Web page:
The exhortation of Pope Francis is for each of us to embrace the Joy of Love experienced by families—as this joy is the joy of the Church. After all, we all want to be happy—don’t we? It has nine chapters. At the centre we see the father and mother, a couple with their personal story of love—which is the cause of their joy (and ours), who are called to be faithful to Jesus' teachings. This means that, amidst the complexity of modern life and in light of their faith, families must strive to live out the Gospel message. In this sense Christian families can only be fully understood in the light of the Father’s infinite love revealed in Christ, who gave himself up for our sake and who continues to dwell in our midst.
The second chapter is all about the experience and challenges of families. The third—looking to Jesus to understand the vocation of family life. In paragraphs 72-73, Francis writes
“The sacrament of marriage is not a social convention, an empty ritual or merely the outward sign of a commitment. The sacrament is a gift given for the sanctification and salvation of the spouses, since their mutual belonging together represents (through the sacramental sign of marriage) the same relationship between Christ and the Church. Married couples are therefore a permanent reminder for the Church of what took place on the cross; they are for one another and for their children witnesses of the salvation in which they share (through the sacrament). Marriage is a vocation, inasmuch as it is a response to a specific call to experience conjugal love as an imperfect sign of the love between Christ and the Church. Consequently, the decision to marry and to have a family ought to be the fruit of a process of vocational discernment.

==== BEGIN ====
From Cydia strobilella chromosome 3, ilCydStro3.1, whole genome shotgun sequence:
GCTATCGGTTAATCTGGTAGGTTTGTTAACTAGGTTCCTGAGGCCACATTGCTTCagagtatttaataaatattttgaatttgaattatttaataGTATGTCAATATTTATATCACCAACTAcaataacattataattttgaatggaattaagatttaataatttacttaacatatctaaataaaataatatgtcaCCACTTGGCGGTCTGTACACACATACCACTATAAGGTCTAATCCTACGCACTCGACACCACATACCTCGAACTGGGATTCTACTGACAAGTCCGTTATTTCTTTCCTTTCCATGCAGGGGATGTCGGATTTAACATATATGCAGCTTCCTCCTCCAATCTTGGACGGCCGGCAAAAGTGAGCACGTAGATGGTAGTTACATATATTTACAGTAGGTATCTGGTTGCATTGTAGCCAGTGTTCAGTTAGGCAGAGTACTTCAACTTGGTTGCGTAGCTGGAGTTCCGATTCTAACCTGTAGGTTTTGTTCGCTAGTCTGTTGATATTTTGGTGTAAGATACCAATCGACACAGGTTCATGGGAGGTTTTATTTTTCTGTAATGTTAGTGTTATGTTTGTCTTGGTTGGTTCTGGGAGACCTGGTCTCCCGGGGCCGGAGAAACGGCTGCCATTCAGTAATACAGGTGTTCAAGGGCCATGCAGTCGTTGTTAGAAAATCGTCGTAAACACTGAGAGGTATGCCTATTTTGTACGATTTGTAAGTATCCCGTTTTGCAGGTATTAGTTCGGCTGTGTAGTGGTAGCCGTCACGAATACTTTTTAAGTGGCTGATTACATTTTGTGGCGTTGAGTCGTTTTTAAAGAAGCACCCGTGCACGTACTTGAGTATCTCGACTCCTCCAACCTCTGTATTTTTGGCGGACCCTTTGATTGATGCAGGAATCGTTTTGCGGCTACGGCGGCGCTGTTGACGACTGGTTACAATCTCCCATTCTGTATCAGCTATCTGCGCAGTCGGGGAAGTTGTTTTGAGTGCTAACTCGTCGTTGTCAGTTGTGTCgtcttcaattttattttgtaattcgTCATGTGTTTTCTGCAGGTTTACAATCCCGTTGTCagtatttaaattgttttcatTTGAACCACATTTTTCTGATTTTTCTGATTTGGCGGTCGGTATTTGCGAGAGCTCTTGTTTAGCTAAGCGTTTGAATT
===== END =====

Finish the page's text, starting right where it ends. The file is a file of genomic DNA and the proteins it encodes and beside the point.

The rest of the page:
Mutual self-giving in the sacrament of matrimony is grounded in the grace of baptism, which establishes the foundational covenant of every person with Christ in the Church. In accepting each other, and with Christ’s grace, the engaged couple promise each other total self-giving, faithfulness and openness to new life. The couple recognizes these elements as constitutive of marriage, gifts offered to them by God, and take seriously their mutual commitment, in God’s name and in the presence of the Church . . . Consequently, the Church looks to married couples as the heart of the entire family, which, in turn, looks to Jesus . . . who dwells with them, gives them the strength to take up their crosses and follow him, to rise again after they have fallen, to forgive one another, to bear one another’s burdens.
Christian marriage is a sign of how much Christ loved his Church in the covenant sealed on the cross, yet it also makes that love present in the communion of the spouses. . . That is why in the joys of their love and family life, he gives them here on earth a foretaste of the wedding feast of the Lamb.”
Chapter four describes in detail the love in marriage—how that love bears all things, believes all things, and rejoices with others. Chapter five talks about the fruit of love, six—pastoral perspectives. Then we have chapters dedicated to the education of children, and to accompanying, discerning and integrating weakness. Here media may pick up on sentences such as “there are absolutely no grounds for considering homosexual unions to be in any way similar or even remotely analogous to God’s plan for marriage and family” (paragraph 251). And the last chapter concerns the spirituality of marriage.
I don’t encourage laziness, so here is the link https://w2.vatican.va/content/dam/francesco/pdf/apost_exhortations/documents/papa-francesco_esortazione-ap_20160319_amoris-laetitia_en.pdf . . . and some short videos
I encourage an engaging and meaningful discussion so we can all reap the fruits of this post-synod apostolic exhortation. So, please feel free to respond to this blog. Any comments or insights are very welcome.